These are tough times in Greece and the recent economic woes have caused Athens to be a, well, not so nice place. The challenges that the country faces are visible in all parts of the city, demonstrated by the thousands of empty storefronts, rampant graffiti and countless protests.
Hop the water to Mykonos, however, and the scene is very different. Forever a tourist destination, Mykonos was spotless, bustling and thriving with visitors. The crowd included its normal mix of tourists from all ends of the earth, as well as Greeks who have chosen to stay closer to home for a shorter, more sensibly-priced holiday.
Daytime in Mykonos Town is sleepy, to say the least. Strolling through the winding alleys brings you to a countless array of small shops and (mostly shuttered) restaurants and bars. Nighttime, however, tells a completely different story. Restaurants bustle. Bars thump and become packed. Nightlife-goers overflow into the car-free streets. Getting home at 5am is “early” here.
Tel Aviv brings surprises around every corner.
There are normally two things that take people by surprise when I tell them about this amazing costal city:
1. Tel Aviv is as cosmopolitan as New York City.
2. Tel Aviv is a secular city.
The city has become increasingly liberal and open over the years and non-Jews and secular Jews, alike, will not not only feel comfortable there, but will enjoy the same cultural amenities that you’d find in any of the top cities in the world. The food is top-notch. The bars are packed and crowds spill into the streets until early in the morning. It’s reputation as one of the top party cities of the world brings in everything from the world’s best DJ’s to one of the largest gay pride celebrations in the world. It provides the perfect balance between daytime, urban coastal relaxation, history and late-night indulgence.
Many of the great hotels and restaurants are huddled around the coast. And while the Hilton, Sheraton provide direct beach access, I prefer the boutique Hotel Melody just across the road. And during my time there, I can say that I probably had my best Friday/Saturday night meal combination in any city of the world this year, thanks to the cool and trendy North Abraxas and thoroughly-modern Herbert Samuel.
Where do I being with Macau? While the gambling capital of the world is, in so many ways, worlds away from Las Vegas, they are both siblings in that they seem something like a theme park. In much the way that Las Vegas was a desert-covered cowboy town before gaming came along, I can’t imagine what Macau was like before the casinos were built. Back in the days when the Portuguese ruled the world, they laid a cultural foundation within this small Asian island that spawns its language, food and architecture. It is a bizarre hybrid of Euro-Asian everything, although formidably more Asian these days, particularly as the thirst for gaming amongst the mainland Chinese continues to grow.
A short ferry hop from Hong Kong in fast hydrofoils that provide a comfortable first-class service, you have your choice to dive into the tourist-ridden older parts of the city, the quieter parts of the island that seem to be undisturbed by the gaming chaos, or boring and quiet stretches of the city that are lined with miniature versions of Las Vegas casinos (a mini Wynn Las Vegas, anyone?).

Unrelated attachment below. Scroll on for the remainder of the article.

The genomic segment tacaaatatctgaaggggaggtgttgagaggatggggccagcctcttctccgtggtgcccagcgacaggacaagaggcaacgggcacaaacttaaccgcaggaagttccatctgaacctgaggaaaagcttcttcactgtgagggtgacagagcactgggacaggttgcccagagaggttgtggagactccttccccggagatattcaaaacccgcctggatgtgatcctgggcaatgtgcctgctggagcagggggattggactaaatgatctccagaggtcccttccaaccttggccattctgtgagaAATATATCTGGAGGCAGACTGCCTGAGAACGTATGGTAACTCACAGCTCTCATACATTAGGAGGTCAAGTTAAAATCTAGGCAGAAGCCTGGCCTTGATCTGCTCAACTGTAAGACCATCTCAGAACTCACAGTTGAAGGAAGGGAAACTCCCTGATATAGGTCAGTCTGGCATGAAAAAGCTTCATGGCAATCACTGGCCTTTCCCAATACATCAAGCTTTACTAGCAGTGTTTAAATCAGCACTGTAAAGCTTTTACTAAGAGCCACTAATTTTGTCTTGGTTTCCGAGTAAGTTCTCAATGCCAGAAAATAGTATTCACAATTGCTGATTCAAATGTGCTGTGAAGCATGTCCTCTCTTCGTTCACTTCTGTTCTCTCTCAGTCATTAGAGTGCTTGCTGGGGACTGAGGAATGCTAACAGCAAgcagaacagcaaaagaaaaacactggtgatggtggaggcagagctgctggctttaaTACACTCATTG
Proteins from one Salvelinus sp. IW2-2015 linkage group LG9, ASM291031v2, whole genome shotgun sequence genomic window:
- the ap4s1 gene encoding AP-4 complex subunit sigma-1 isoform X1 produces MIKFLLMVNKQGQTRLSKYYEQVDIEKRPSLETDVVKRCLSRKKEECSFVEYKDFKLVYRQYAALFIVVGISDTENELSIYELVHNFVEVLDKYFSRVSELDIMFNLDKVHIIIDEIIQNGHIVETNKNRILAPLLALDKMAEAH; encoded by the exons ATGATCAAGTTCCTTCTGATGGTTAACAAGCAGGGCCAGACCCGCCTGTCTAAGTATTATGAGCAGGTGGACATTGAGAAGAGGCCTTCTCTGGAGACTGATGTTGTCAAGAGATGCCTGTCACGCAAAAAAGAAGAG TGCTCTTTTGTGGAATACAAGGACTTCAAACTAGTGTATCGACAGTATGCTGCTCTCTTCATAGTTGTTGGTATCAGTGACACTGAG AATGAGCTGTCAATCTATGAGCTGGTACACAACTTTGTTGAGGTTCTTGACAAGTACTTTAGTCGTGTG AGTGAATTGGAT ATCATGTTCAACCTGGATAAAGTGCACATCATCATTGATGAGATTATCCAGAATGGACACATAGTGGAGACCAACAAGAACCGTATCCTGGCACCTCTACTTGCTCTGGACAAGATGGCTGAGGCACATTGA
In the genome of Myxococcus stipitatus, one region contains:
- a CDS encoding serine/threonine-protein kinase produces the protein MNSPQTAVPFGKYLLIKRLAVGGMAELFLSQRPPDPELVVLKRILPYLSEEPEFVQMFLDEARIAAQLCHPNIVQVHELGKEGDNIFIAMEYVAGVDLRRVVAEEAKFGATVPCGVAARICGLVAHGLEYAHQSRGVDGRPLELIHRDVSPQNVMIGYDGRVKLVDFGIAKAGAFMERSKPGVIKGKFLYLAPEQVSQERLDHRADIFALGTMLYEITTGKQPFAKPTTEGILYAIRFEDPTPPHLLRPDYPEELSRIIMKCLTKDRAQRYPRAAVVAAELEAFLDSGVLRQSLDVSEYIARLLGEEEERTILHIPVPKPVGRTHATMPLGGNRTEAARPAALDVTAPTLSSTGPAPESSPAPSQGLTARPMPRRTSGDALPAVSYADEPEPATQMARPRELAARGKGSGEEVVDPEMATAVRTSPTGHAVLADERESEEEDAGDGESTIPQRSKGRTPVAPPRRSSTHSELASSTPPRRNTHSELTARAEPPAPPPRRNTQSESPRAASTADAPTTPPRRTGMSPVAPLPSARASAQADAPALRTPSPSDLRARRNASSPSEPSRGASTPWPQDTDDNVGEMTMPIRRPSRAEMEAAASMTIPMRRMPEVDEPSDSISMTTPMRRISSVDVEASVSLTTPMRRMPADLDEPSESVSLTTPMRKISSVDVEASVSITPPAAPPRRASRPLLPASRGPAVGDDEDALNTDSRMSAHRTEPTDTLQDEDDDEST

Good for a day or two’s visit, if you’re looking for a duplication of Las Vegas or Atlantic City, you won’t find it. The gaming floors are typically packed, smokey and filled with games that you’ve probably never even heard of. But it’s a fun place to explore and the combination of new-found wealth and history makes for an entertaining time.
Above: Grand Lisboa Casino
Above: A famous pork chop that you can find at a few places throughout the island. It’s essentially a fried, thinly sliced pork chop on a fresh roll with butter. Not the healthiest thing in the world, but delicious!
Above: Their version of jerky can be found all over the island.
Above: As you would expect in a former Portuguese colony, there are many simple, but beautiful Christian churches.
The ultra-cosmopolitan city state always feels like my home-away-from-home while I’m in Asia (No surprises, there: it’s undeniably the New York City of the far east).
Everything was setup perfectly for the type of showdown that you wish every football game could be.
It was the two same-city rivals, who only meet each other in the regular season once every four years. They share the same stadium, alternating home games from week to week. And, although, the Jets were officially the home team, the stadium was heavily flooded with Giants blue. The weather was sunny and unseasonably warm and everyone was more than happy that they could leave and have, at least, the next two days off from work, instead of treking to the office as they normally would after a typical Sunday afternoon game. Most importantly, however, the game actually meant something: The winner would go on to play the next week in an attempt to win their division, while the loser’s season would be, effectively, over. It was all or nothing.
I was lucky enough to be on the sidelines before kickoff. And, also lucky for me, the New York Giants prevailed 29 to 14, in a matchup that was worthy of twice the already-inflated ticket price.
There are many more pics that can be seen in my Flickr set for this game…